Recognize someone who is drowning. Drowning can occur very quickly, in as little as 10 seconds, and is often silent. Drowning victims are unable to support themselves at the surface, as such they are very dangerous to the rescuer as they can grab on in order to get their head above the water.


  • Cannot call for help. When they do surface, they gasp for breath to stay alive.
  • Distress is obvious on their face when above the water (fearful expression and large eyes).
  • Body in the vertical position with the head back.
  • Hands may be 'splashing' at the surface.
  • May not be visible (fully submerged).
  • May be conscious or unresponsive.


CALL for help

  • Call a lifeguard
  • Call 9-1-1


Rescues involving others can be physically and emotionally demanding for both the rescuer and victim. Your safety is your primary and ongoing priority in a rescue.


From a dry, safe position, talk to the victim and encourage him or her to safety. Tell the victim to "keep your head up, kick your feet, and grab the side." Eye contact and positive encouragement can have immediate results on a victim at close range, without putting you in any danger.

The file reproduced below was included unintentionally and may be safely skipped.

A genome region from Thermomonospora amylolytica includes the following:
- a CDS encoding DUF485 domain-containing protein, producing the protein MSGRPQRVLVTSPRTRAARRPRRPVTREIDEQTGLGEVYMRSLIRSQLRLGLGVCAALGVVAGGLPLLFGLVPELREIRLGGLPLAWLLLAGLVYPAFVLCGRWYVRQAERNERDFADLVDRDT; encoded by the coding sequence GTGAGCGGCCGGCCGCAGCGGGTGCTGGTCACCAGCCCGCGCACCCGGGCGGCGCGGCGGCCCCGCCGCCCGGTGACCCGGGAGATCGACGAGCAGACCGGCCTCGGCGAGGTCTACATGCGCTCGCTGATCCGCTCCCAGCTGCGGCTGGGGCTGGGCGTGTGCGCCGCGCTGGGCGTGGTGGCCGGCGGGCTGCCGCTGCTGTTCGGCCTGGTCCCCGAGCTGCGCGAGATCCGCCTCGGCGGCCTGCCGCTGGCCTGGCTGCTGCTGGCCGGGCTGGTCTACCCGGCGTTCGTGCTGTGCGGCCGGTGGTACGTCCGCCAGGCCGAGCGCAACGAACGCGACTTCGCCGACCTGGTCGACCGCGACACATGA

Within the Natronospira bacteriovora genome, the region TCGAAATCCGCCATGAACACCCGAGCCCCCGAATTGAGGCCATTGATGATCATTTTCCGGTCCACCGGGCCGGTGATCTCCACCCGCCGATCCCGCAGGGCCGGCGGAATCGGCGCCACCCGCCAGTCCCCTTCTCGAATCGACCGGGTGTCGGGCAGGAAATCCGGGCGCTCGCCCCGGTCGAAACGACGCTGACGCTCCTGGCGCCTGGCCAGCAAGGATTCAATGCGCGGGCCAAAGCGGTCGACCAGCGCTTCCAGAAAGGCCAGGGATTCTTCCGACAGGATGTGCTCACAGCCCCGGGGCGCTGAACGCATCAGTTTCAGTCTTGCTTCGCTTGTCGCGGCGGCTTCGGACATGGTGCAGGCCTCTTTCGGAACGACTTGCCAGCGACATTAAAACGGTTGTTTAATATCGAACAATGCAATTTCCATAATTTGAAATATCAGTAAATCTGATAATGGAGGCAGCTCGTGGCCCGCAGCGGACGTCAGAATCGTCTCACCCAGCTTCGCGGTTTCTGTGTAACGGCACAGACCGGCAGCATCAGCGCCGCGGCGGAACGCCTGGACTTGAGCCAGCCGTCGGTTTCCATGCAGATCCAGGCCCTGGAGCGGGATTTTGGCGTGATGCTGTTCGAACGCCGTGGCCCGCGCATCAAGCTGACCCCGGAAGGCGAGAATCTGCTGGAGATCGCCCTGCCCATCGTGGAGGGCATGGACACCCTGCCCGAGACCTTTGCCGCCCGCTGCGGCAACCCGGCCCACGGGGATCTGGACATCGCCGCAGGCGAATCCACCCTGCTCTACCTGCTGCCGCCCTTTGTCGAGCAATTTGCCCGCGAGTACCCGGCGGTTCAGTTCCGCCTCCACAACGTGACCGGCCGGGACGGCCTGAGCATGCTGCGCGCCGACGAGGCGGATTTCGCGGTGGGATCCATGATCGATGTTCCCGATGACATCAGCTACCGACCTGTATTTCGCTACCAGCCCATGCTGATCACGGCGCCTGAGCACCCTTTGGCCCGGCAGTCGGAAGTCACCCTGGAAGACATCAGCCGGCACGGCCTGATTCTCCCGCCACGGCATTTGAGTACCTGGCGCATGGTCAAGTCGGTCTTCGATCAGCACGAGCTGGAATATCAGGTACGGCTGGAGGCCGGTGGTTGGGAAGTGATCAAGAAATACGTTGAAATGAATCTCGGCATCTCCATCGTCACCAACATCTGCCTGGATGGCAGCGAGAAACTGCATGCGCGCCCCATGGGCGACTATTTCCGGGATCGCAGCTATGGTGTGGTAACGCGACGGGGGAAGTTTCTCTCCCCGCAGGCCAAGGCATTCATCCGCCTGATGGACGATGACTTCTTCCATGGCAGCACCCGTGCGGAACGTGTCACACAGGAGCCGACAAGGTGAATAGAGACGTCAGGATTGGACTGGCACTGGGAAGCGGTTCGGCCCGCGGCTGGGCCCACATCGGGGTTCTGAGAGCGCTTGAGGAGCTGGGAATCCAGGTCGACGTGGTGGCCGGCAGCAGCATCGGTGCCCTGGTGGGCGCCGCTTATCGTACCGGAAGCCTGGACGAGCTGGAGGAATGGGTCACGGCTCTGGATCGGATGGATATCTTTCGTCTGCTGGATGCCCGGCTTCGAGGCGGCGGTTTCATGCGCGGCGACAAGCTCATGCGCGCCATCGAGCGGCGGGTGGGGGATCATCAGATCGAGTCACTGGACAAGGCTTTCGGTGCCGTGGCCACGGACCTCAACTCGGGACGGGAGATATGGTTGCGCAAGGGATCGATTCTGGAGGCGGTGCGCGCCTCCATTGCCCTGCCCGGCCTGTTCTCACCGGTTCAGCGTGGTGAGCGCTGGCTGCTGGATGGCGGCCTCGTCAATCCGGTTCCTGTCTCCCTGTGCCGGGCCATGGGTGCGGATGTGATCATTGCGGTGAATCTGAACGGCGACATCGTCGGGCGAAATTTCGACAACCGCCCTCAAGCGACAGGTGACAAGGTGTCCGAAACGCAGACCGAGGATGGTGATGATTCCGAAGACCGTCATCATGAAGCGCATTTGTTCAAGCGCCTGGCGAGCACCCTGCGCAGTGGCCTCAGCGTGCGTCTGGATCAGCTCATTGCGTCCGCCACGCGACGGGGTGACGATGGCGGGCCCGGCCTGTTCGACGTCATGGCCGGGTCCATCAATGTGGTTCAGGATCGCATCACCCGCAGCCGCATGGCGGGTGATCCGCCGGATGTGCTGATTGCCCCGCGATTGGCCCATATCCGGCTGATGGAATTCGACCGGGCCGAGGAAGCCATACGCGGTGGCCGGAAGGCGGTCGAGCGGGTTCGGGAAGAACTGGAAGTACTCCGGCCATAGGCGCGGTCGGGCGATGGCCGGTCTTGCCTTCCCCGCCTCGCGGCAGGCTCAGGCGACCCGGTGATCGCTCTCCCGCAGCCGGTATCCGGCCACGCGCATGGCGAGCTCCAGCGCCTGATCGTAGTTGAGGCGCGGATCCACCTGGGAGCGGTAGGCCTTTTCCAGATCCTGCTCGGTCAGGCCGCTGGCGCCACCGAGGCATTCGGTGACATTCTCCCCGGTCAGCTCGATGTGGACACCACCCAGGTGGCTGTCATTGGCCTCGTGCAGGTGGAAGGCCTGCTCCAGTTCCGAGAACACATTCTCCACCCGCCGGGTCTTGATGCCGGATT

From a dry, safe position, throw a buoyant assist to the victim, and talk them back to safety. Remember that wind and waves make it harder to throw with accuracy,


From a dry, safe position, reach with an assist to the victim and pull him or her to safety. Keep your centre of gravity low and anchor yourself by holding onto a solid object such as a tree root, ladder, or dock. This will help you from being pulled into the water.